When Barbara Nickerson put an ad in the Borrego Sun looking for early Borrego desert paintings, she wound up filling in missing pieces of California art history.
The Executive Director of the Borrego Art Institute, Nickerson appealed to local collectors who may have paintings of the area in their homes. Right away, the calls came in. “We are in the midst of a happening!” Nickerson reported soon after her notice appeared. “We’ve got three nice Bartkos, four or more Marjorie Reeds, one large Ivan Messenger…”
The result: A solid first-ever exhibit of historic Borrego art displayed in downtown Borrego Springs during the Borrego Springs Plein Air Invitational last month.
To bring the past and present together, 14 contemporary artists also made a pilgrimage to the final home of stagecoach painter Marjorie Reed. The group spread out with their easels around Reed’s red shack on the route of the Butterfield Overland Stagecoach. Inspired by the location, Invitational first-place winner Jeff Sewell painted “Marjorie’s View” in honor of Borrego’s most famous artist.
In the historic display, “Rim of the Mojave Desert” by Ivan Messenger, was on loan from Kay Levie, who just retired after 27 years at the Borrego Sun. The painting hung by her desk, and was given to her as a going-away gift. A member of a group called the San Diego Moderns active in the 1930s, Messenger owned a home in Julian and traveled down the Banner Grade to paint the desert.
Artist Liesel Paris, who owns a gallery in town, loaned an artist’s sketchbook by Armand Vallee, an Austrian-born painter who died in 2009. His diverse specialties included primitive cave art, totem poles and the California desert.
Roy and Amy Jennings loaned a selection of William Bartko’s works. Bartko was a member of the Desert Art Center in Palm Springs, and lived in Borrego Springs from 1961 until his death in 1989. The exhibit included a rare black-and-white smoketree by Bartko. Usually painters depict the iconic smoketree as silvery grey-green.
A desert painting by William Galen Doss, one of the earliest Laguna Beach painters, was on loan from Craig and Barbara Claypool. Doss was Craig’s great-uncle.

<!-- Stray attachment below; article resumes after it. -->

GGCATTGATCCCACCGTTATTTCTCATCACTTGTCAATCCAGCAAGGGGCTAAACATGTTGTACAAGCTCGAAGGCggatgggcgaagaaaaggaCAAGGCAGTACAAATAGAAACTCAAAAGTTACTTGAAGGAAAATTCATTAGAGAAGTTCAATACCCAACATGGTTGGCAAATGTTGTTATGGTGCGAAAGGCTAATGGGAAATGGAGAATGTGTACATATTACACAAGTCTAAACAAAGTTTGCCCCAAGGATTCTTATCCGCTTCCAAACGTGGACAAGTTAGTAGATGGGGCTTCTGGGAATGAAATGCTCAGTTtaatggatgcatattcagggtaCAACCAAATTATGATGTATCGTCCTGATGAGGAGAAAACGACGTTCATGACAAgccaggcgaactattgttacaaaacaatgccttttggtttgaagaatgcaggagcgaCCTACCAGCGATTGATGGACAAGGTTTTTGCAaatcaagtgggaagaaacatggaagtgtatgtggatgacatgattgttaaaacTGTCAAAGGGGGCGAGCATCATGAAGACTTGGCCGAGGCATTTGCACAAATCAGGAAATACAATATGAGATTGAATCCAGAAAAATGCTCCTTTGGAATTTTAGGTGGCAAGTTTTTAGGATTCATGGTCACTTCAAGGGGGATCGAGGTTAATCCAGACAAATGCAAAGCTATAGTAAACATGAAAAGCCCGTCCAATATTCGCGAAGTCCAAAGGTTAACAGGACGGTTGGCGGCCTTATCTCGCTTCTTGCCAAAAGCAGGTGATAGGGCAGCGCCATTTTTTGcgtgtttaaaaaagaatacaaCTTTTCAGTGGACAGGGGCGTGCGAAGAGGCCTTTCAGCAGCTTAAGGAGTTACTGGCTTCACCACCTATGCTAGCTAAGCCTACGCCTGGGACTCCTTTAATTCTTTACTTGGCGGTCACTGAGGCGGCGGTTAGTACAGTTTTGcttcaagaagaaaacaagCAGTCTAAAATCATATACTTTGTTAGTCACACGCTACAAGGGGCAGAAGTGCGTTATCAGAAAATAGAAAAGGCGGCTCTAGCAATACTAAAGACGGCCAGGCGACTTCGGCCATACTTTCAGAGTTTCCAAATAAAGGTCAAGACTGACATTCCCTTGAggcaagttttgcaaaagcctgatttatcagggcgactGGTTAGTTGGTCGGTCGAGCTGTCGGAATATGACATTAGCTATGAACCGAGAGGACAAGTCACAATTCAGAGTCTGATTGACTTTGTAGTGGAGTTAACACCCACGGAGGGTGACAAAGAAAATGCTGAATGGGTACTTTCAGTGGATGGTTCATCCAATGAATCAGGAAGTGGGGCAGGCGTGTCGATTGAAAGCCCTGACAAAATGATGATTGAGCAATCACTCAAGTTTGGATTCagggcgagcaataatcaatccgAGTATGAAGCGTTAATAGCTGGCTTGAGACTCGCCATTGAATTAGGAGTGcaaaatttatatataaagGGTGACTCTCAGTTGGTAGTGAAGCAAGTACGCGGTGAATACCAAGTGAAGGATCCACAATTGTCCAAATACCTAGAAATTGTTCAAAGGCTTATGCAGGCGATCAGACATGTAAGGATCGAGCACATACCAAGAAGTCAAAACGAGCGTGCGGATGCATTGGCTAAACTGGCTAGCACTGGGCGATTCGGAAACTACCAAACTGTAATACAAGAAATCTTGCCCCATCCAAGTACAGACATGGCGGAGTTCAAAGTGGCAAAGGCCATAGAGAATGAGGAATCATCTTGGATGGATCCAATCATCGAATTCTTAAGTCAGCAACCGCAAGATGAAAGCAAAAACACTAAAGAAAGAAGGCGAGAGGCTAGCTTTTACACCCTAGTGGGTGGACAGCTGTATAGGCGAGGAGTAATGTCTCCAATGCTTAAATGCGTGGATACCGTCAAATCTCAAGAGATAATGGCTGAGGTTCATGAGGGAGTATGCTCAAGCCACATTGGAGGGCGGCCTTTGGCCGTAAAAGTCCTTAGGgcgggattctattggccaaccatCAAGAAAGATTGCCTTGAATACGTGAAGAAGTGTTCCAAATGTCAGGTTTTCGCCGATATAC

California Desert Art donated a 1930s Edith Purer painting to the Institute’s permanent historic collection. Purer was an early California botanist who turned to painting while out hunting desert specimens.
The Park family loaned Marjorie Reed’s “The Butterfield Mail in Mason Valley”. One of the best-loved Western painters anywhere, Reed first visited the red shack on the old Campbell Ranch at the suggestion of artist John Hilton; she lived there in her final years until her death in 1996.
As the Borrego exhibit shows, each California desert region—Mojave, Death Valley, Anza-Borrego, Palm Springs–cultivated its own subgroup of artists. The particularities of those enclaves are still being discovered. In Borrego, for instance, most artists did not come from LA or Laguna but drifted over the pass from the active art community in San Diego. Some of San Diego’s (and California’s) most enduring Impressionist painters—Maurice Braun, Alfred Mitchell, Charles Fries—frequented Borrego in the first half of the 20th century. Another Borrego Impressionist who came over the hill from San Diego, Charles Reiffel is famous for his undulating brushstrokes and bold, modern use of color.
The great painters brought students and disciples with them to Borrego. The scope of the works they painted in this quiet desert region is just starting to be discovered, as artist Barbara Nickerson continues her hunt. The success of the Borrego exhibit shows there is a lot of desert art history still to be found—if you just ask.
For more information see: www.BorregoArtInstitute.com